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Friday, 22 May 2015

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Vaccine call after son’s whooping cough trauma

A Maryport couple watched in fear as their baby son lay dying while doctors failed to diagnose whooping cough.


Deon Goulding, of Buttermere Road, is now a healthy 18-month-old but his parents have shared their trauma this week as the NHS urges parents to have their children vaccinated against the disease.

There has been a rise locally and nationally, and three babies are known to have died from whooping cough this year.

So far, 3,523 cases have been reported nationally, compared with 1,040 cases last year.

First-time parents Johnathan Goulding, 23, and Janine Teasdale, 21, endured five weeks of terror as their son lay undiagnosed.

Deon was only a few days old when Janine noticed that he was coughing quite a bit. She mentioned it to a midwife who thought it was just mucus.

She said: “When he was eight days old I noticed that he was turning white in his sleep.

“Because we were new parents we thought we were being paranoid. When we took him to the doctors we were asked questions such as did his lips or ears turn blue, and we were told that he probably just had a little cold.”

The coughing continued and Deon seemed to get worse.

When he was 15 days old, he was admitted to hospital for observation, monitored overnight and sent home the next day with the all-clear.

Johnathan, an amateur international rugby player, said: “We came home on a Thurs-day. By the Monday he was really poorly.”

Janine added: “He suddenly let out a little cough and then I realised he was not breathing. Then he let out a massive scream and stopped breathing again. I thought he was dead.”

He was rushed to hospital where doctors diagnosed bronchiolitis. He was observed all night and the family were told they could take him home the next day.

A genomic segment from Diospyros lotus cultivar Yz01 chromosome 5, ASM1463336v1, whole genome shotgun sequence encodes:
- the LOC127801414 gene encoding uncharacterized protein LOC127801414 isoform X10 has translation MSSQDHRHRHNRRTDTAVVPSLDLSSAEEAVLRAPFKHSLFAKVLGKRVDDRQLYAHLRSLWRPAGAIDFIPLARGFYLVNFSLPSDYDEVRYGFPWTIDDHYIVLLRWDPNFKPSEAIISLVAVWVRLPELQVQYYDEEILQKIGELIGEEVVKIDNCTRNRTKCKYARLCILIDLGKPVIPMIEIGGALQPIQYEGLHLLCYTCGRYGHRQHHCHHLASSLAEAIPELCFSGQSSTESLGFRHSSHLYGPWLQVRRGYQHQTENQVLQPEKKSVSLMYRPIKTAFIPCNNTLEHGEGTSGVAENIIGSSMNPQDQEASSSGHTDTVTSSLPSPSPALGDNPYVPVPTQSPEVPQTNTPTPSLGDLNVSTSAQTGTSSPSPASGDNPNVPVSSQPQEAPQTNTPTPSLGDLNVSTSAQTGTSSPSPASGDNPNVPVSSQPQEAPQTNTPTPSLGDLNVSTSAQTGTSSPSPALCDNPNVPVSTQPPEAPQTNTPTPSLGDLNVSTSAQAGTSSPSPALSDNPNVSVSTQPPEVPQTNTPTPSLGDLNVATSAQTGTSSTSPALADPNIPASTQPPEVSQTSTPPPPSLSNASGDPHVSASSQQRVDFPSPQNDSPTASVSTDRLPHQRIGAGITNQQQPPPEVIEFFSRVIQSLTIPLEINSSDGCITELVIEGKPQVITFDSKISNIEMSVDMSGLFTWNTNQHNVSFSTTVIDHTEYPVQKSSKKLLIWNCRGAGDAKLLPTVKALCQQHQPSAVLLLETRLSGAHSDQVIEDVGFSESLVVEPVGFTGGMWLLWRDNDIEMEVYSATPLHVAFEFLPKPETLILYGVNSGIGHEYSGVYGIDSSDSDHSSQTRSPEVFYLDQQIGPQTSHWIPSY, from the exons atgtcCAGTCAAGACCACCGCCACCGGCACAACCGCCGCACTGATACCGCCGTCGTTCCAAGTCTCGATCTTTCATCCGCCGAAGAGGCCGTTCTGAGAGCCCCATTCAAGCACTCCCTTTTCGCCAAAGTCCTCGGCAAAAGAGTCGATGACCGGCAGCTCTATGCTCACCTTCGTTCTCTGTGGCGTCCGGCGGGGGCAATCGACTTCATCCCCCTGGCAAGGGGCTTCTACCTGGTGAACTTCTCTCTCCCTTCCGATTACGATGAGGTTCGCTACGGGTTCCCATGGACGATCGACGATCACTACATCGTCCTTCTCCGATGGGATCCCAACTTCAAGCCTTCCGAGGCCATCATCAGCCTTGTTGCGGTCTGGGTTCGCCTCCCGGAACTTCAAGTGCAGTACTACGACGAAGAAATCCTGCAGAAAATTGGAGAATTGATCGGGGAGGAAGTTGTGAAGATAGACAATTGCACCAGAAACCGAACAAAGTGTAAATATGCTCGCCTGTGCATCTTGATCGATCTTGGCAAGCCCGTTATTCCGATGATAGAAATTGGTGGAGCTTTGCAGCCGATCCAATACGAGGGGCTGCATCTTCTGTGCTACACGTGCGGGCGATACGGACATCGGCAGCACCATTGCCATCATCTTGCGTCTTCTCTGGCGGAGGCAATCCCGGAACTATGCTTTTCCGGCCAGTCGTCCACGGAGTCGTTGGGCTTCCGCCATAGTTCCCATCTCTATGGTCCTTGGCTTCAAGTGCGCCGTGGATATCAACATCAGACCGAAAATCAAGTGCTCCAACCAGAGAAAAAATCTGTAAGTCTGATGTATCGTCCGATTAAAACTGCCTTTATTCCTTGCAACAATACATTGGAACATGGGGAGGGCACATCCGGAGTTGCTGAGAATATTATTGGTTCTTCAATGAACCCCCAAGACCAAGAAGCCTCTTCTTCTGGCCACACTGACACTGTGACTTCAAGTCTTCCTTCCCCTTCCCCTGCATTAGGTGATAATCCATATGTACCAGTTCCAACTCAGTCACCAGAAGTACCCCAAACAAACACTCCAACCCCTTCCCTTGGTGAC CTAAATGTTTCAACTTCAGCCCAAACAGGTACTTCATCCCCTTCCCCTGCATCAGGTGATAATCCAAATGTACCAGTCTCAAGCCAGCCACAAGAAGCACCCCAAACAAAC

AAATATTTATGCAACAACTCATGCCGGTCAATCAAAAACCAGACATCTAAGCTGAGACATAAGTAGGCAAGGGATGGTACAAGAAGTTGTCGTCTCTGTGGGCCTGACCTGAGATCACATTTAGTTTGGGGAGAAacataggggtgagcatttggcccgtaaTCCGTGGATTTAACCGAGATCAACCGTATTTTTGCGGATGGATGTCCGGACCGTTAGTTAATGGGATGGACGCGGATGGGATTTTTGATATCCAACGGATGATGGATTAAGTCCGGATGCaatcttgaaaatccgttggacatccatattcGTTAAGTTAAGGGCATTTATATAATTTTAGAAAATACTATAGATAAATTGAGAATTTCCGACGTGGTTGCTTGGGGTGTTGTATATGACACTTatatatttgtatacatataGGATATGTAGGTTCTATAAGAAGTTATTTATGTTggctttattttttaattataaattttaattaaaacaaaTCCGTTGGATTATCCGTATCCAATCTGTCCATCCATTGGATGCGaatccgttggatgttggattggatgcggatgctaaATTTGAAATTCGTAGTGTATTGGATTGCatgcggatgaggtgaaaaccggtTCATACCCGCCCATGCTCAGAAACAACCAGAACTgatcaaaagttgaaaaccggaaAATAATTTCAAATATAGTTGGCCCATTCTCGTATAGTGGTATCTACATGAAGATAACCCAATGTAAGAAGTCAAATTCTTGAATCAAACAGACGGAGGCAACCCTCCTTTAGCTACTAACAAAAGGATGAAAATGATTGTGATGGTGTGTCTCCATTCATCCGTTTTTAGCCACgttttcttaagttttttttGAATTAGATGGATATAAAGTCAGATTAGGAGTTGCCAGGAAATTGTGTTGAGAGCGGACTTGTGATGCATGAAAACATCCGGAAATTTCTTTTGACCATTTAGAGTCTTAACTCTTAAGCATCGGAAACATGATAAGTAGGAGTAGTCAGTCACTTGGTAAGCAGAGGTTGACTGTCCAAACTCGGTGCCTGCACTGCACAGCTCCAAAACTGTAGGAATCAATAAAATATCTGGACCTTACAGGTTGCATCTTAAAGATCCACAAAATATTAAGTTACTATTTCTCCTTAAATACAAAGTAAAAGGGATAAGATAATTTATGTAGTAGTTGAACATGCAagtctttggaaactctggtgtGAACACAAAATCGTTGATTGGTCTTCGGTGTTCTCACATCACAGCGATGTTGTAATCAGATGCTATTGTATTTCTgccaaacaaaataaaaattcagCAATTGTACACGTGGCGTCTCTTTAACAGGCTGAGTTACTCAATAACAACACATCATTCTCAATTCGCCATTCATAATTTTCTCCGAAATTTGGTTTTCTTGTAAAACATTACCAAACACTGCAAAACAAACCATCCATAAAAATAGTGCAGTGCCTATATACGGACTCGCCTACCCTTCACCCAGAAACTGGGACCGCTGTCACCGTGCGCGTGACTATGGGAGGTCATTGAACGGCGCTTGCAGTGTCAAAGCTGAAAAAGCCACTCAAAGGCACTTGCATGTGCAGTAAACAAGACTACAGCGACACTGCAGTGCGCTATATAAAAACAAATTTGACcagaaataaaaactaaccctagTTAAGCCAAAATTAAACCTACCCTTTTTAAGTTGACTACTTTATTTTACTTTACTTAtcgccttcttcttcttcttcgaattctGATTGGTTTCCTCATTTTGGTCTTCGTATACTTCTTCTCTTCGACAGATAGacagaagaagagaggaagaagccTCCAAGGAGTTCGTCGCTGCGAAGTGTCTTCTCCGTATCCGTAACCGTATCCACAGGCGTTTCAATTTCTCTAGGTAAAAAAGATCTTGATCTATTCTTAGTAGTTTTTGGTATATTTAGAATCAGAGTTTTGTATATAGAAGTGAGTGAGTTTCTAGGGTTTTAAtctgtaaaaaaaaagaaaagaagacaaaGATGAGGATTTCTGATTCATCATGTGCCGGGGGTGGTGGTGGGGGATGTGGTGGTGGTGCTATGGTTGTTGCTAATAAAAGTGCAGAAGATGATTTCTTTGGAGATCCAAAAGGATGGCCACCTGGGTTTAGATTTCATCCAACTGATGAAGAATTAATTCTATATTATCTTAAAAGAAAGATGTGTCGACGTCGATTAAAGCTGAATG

“I refused to go,” said Johnathan. “We weren’t going to take him home until we knew he was okay.”

Deon was sent to the paediatric ward, where he continued to be sick every time he was fed and appeared to grow weaker.

On the third night in hospital, when he still did not seem to be settling, a nurse asked if she could monitor him.

His heart rate was dropping and he was immediately moved to intensive care, where he was placed in an oxygen tent.

After several days, a doctor suggested he should be tested for whooping cough.

Janine said: “Once they knew what it was they could treat it.

“The problem is that a newborn baby does not have the whoop that makes the disease recognisable. Also, people don’t think it exists anymore.”

After his diagnosis, Deon’s family and anyone he had been in contact with was put on antibiotics.

When Johnathan’s father became ill, he underwent five weeks of tests for asthma before being diagnosed.

Whooping cough affects all ages, but over the last few months the number of cases in teenagers and adults, between the ages of 15 and 40, has risen.

It is difficult to diagnose whooping cough as it can be mistaken for other illnesses.

Dr Nigel Calvert, associate director of public health for NHS Cumbria, said it was difficult to diagnose because in newborns the characteristic whoop was not necessarily present.

He added: “I think the parents often know best if their child is ill and if they are worried they should seek advice.

“Babies and infants have limited immunity to infection and whooping cough can make them very ill indeed, so it is essential that children are immunised as soon as they reach the appropriate age for the vaccine.

“My message to parents is that they should make the vaccination of their children, at the right time, a priority.”

Have your say

Our 10 year old daughter has been diagnosed this week with Whooping Cough after months of return visits to the GP. Every time we've been told she has croup....she's also been treated as an asthmatic.
We now have a nebuliser to use at home for 3 weeks which has started to help, but at night the coughing fits are extremely frightening - I would urge any parent to get their child re-vaccinated in order to prevent the same distress to their child, no matter what age they are.

Posted by Justine Dodd on 28 September 2012 at 18:51

My 5 week old son and I both have whooping cough, we had to go to the doctors 4 times before we were diagnosed. Its heart breaking watching my son coughing but he has been treated with anti biotics and is slowly getting better. This is a horrible illness.

Posted by clare graham on 28 September 2012 at 13:47

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